In our prior Effective Estimating post of this series, we talked about our Estimate and Proposal ACCURACY. In this final post of the series, I want to remind all cabinetmakers (me included), that when it comes to manufacturing cabinets for profit, “The end depends upon the beginning.”
No matter how effective we design, engineer, machine, assemble, finish, hardware, deliver and install a project, if our Estimate was bad, then there is a good chance our Proposal was bad, and if they were exorbitantly high, we just might earn a reputation that is not conducive to future projects, and if they were too low, we may lose money on the project, and just a few of these loser projects can break even a strong company.
We need to know our costs, and we need to know them well. We need an Estimating System that can take Material and Labor costs and build upon them the appropriate markups that will cover our overhead. Our overhead must include things that we don’t think of on a day-to-day basis, but we must force ourselves to do so.
- If you want to retire one day, you must build in the cost of funding your retirement.
- If there is any chance you might damage and/or cut off a useful part of your body, you need to insure for that (Disability Insurance).
- If you own a building, you must build in the cost to own, insure and maintain that building.
- Whether you own your building or rent your building, you must build in costs for utilities.
- If you own equipment, and what cabinetmaker doesn’t, you must build in the maintenance and replacement cost for that equipment, and the cost to keep it insured. Keeping in mind that the new breeds of CNC and/or NC equipment live in dog years (1 year is the equivalent to 7 years).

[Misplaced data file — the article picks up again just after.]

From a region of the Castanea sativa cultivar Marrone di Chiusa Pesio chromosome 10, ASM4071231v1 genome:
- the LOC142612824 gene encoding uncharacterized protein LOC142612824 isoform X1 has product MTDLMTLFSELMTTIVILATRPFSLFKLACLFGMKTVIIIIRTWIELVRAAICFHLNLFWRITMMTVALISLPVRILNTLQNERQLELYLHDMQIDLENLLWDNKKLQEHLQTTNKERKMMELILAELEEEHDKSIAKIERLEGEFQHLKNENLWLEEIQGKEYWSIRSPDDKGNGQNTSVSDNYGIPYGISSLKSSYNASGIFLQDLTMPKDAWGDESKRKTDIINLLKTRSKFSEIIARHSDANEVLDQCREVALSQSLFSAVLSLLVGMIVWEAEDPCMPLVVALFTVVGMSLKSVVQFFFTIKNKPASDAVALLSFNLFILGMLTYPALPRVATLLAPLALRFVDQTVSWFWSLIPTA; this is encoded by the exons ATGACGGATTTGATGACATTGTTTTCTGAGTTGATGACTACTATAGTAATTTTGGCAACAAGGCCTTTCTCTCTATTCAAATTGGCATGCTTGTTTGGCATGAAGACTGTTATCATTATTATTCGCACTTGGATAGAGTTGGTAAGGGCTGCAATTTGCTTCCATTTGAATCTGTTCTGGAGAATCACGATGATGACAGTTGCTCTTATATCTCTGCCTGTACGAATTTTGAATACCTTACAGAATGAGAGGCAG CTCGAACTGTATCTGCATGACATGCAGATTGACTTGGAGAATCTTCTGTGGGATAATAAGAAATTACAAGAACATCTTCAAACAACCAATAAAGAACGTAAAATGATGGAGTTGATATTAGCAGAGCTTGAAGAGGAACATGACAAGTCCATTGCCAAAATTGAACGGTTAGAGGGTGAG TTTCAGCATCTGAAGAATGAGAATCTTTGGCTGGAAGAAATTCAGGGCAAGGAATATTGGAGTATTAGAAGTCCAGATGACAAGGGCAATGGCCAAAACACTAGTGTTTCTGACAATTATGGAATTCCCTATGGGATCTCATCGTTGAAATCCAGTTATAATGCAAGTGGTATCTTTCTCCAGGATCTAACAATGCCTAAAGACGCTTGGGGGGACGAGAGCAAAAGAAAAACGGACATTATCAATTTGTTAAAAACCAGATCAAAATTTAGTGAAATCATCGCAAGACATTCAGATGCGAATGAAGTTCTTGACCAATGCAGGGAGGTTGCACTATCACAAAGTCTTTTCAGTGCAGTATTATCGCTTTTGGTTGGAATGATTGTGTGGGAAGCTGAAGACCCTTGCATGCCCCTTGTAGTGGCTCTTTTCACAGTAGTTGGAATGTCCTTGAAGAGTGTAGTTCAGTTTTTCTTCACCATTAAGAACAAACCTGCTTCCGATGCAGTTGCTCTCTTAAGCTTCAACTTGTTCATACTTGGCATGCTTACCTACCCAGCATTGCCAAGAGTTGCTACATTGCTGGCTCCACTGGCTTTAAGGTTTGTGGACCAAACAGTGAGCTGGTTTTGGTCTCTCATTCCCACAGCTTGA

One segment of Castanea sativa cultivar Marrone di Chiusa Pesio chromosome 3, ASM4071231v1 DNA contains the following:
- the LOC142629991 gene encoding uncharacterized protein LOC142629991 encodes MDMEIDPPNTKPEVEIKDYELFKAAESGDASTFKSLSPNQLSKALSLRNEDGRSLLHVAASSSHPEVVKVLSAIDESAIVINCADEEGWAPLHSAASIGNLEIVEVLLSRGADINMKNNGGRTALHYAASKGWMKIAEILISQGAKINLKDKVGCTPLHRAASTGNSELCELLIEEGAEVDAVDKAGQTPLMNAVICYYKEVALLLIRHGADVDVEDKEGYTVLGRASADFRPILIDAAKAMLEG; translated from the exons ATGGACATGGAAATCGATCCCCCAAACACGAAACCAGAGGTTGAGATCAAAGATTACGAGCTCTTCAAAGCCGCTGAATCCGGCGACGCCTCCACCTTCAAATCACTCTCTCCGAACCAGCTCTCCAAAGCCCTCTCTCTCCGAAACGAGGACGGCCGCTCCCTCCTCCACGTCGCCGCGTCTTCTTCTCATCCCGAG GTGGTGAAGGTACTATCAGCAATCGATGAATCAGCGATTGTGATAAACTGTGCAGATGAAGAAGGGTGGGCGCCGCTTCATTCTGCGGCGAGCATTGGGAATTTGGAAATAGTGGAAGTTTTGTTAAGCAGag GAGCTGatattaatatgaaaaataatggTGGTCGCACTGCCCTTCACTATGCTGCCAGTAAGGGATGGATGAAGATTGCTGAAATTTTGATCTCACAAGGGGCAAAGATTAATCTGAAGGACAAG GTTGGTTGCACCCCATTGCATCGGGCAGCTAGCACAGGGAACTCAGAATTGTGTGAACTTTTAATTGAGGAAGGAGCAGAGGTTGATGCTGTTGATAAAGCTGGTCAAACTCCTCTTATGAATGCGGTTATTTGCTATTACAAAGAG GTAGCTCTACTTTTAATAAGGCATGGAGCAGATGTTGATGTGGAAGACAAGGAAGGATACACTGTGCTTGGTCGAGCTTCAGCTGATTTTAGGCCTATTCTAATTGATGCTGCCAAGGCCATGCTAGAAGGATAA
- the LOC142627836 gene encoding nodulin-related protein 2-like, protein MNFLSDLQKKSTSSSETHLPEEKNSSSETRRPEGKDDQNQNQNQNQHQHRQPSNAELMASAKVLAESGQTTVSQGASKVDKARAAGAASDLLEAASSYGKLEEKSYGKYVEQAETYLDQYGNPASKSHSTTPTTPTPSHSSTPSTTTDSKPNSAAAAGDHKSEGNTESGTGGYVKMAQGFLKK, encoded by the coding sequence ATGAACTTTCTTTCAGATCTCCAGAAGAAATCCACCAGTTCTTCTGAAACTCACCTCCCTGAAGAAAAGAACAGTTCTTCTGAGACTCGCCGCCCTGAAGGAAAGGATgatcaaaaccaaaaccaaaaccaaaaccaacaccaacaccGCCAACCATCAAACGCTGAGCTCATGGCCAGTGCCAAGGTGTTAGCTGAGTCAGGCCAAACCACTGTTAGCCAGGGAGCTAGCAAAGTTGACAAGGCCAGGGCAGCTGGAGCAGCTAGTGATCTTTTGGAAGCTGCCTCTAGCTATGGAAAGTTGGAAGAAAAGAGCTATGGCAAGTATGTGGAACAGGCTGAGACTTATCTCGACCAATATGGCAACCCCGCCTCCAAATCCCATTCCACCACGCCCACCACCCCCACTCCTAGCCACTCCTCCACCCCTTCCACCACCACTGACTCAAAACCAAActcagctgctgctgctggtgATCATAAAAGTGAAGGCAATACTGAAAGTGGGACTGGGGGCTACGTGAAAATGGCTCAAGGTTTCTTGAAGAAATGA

- If you own tools, and what cabinetmaker doesn’t, you must build in the maintenance and replacement cost for those tools, and the cost to keep them insured.
- If you own vehicles, you must build in the maintenance and replacement cost for those vehicles, and the cost to keep them insured.
- In addition to covering your labor, you need to cover the cost of labor (i.e., paid vacations, holidays, taxes, workers comp insurance, etc.).
- If you own and use computers, you must build in the maintenance and replacement cost for those computers, and the cost to keep them insured.
- If you own and use software, you must build in the recurring subscription cost or the upgrade and support costs for all those software programs.
- In addition to the direct labor that is part of your cost-of-sales, you must build in indirect administrative labor costs (some portion of your pay might fit right here).
- If you want to continue your business over many years, and who doesn’t, you must build in your cost of sales (i.e., advertising, commissions, etc., some portion of your pay might fit here).
- If you are operating on borrowed money, you must build in the cost of operating on borrowed money.
- If you breathe oxygen and/or have a pulse, you must build in the cost of taxes, lots and lots of taxes.
- If you breathe oxygen and/or have a pulse, you must build in the cost of complying with regulations, lots and lots of regulations.
- AND, if you want to survive long enough to quote another project, you must build in a healthy profit margin.
I know, it can feel overwhelming to think about, and then you have to think, what if the market won’t bear all of this material cost, labor cost, overhead and profit? AND, how do I apply overhead to a single Project? I can’t answer the first concern, other than to say, you might be surprised what your market will bear. As far as how to apply your overhead, the best way I know of is to utilize an Estimating System that reverses the process we use to evaluate our profitability (the Income Statement, aka: the Profit and Loss Statement). In other words, determine the percentage your overhead is of sales, and reverse that process adding it to your costs.
Well, back to my earlier quote from an unknown author, “The end depends upon the beginning.” Our Estimating System has to be rock solid so we are NOT guessing at what to charge our customers, and we know that EVERY job is not only covering our costs, but is PROFITABLE.